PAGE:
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Sheriff Warrick’s investigations made headlines in national newspapers and kitschy detective magazines from (top to bottom): highgrading at the Smuggler-Union Mine, a faked robbery by the county treasurer and the murder of Sheriff Dunlap by the McDaniels brothers.

Sheriff Warrick was the first lawman alerted. He organized a posse and threw up a dragnet that extended from Ridgway to the Utah border. Bloodhounds from the Colorado State Penitentiary in Cañon City and biplanes from the Colorado National Guard were called in to join the search. For 22 days, Herbert and Otis eluded capture. They covered more than 300 miles before ending up at Rowe Ranch near Cañon City, finding work as ranch hands. However, a cowboy recognized the two fugitives, and this time, they were captured for good. Herbert received two life sentences and Otis was sentenced to die in the gas chamber. Two years later, Warrick dealt with another murder in the West End, the outcome of a long feud between postal carrier James Mooney and rancher Huston Goforth. The disagreement began when Mooney insisted that Goforth mount his mailbox on a post rather than let it sit on the ground. When the rancher refused, the two men argued so bitterly that a showdown of some sort was expected—especially after a postmistress told Mooney that Goforth and his friend Melvin Brewer had threatened to “get him.” Fate took its course after Mooney finished delivering Goforth’s mail and was driving back to his house with two female friends. Goforth and Brewer intercepted the postal carrier’s car and approached his vehicle. Mooney warned them off, but when they kept coming, the postal carrier took out a .22 caliber target revolver and shot at both of them. Brewer took a bullet in his neck and Goforth was also wounded. The shooting stopped until Goforth reached inside his leather coat. Mooney, figuring he was going for a gun, exchanged the pistol for a shotgun and finished off Goforth, then drove away. Later, he turned himself in to Sheriff Warrick. Brewer was brought to the hospital, where his life was saved, and Mooney was taken to the Telluride jail. Sadly, an investigation revealed that the two ranchers had been unarmed. In 1939, Warrick uncovered another type of crime—a “high-grading” scheme in which gold ore was pilfered from local mines. The story begins with a love triangle: Ex-con Everett Shearin’s pal from prison, Jimmy Hutchins, fell in love with Shearin’s wife. The situation escalated until both men were armed and threatening to kill each other. Sheriff Warrick intervened and jailed the men for their own safety. When Shearin was questioned about a check he had that was signed by a local mine owner, he casually told Sheriff Warrick that it was payment for high-grade ore. An investigation revealed that about 80 miners working at the Smuggler, Tomboy and Liberty Bell Mines had smuggled gold ore out in their lunch buckets or clothing and sold it to fences. The fences took the ore to a secret mill located in the cellar under the Roma Bar in Telluride, or to another mill located in the basement of a house in Silverton. The processed bullion was sold to the U.S. Mint in Denver or other buyers.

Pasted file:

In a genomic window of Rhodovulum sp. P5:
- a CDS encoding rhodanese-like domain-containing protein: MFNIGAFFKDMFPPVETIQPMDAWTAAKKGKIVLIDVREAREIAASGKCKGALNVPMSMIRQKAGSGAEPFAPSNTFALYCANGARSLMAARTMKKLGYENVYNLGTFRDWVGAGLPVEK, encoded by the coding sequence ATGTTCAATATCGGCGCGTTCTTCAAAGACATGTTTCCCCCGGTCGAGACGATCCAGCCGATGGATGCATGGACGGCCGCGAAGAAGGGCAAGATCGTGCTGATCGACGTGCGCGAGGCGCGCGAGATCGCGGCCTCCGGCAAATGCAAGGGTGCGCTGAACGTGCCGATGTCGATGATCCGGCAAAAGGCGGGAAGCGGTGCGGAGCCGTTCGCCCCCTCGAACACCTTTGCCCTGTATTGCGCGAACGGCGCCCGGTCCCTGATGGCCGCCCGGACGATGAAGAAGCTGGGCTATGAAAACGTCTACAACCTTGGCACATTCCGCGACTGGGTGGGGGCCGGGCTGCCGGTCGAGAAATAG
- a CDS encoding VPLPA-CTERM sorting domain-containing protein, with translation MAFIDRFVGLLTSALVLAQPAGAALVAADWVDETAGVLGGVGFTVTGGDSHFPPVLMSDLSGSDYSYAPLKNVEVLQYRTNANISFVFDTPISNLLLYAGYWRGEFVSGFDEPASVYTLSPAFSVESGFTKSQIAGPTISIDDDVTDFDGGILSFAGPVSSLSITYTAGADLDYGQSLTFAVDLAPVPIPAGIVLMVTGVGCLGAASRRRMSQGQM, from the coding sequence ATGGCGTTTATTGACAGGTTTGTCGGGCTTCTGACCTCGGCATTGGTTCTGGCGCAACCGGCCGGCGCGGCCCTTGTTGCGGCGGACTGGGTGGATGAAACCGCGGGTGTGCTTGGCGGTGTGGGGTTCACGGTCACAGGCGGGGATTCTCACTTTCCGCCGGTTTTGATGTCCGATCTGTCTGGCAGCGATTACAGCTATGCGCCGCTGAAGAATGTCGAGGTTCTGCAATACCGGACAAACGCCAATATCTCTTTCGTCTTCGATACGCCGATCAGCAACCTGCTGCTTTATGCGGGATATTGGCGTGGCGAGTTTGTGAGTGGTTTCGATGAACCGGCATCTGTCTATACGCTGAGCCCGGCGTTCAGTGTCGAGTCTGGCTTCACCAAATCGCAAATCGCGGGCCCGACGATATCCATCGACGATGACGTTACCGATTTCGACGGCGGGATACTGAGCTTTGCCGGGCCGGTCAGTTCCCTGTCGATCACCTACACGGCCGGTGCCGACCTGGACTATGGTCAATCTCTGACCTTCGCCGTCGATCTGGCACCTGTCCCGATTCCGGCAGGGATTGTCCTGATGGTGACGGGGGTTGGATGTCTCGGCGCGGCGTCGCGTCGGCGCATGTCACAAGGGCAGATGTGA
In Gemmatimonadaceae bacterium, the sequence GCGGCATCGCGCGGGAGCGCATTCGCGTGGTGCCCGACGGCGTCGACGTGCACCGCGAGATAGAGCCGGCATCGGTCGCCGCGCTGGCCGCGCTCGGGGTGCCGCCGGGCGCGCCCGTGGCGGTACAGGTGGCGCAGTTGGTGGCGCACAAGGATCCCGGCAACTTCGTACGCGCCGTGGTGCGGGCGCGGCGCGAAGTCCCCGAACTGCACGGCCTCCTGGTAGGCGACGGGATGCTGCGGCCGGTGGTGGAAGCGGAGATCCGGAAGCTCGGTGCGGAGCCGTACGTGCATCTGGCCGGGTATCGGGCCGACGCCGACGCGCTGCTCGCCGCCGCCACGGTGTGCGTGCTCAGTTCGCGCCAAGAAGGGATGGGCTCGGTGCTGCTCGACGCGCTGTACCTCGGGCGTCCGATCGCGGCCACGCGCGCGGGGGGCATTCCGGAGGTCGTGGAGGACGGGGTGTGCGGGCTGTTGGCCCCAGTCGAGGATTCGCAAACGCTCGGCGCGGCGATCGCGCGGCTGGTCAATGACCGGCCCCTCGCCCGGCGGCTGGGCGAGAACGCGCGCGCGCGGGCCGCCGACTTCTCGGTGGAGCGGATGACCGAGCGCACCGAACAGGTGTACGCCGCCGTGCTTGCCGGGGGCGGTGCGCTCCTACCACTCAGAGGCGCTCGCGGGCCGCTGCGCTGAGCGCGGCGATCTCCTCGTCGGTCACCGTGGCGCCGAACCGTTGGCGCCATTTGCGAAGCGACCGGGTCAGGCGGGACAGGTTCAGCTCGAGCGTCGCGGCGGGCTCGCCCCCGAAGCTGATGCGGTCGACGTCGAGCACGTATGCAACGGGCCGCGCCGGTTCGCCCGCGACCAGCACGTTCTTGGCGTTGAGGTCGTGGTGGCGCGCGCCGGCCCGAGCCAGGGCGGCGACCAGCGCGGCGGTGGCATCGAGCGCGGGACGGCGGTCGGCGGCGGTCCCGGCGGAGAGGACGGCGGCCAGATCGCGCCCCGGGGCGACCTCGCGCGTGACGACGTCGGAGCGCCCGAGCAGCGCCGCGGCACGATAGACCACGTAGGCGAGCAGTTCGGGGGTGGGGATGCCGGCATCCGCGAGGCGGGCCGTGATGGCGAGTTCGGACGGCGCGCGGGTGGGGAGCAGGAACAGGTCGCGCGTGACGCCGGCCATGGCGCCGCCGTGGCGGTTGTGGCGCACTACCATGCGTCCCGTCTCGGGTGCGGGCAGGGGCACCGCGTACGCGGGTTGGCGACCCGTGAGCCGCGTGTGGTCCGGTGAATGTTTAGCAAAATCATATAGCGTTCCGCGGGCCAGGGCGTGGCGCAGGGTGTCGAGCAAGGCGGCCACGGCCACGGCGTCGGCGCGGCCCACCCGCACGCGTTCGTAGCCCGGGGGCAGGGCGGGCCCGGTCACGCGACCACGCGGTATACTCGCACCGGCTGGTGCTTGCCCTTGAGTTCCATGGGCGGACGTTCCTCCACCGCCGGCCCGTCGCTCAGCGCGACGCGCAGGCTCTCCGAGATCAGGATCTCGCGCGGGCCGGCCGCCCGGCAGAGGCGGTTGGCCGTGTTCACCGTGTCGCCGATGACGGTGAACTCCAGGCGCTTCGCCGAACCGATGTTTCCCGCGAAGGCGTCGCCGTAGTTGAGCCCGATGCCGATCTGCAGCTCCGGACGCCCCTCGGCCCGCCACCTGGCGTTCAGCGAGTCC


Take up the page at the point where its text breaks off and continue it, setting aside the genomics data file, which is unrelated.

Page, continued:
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summer/fall 2010

www.TellurideMagazine.com

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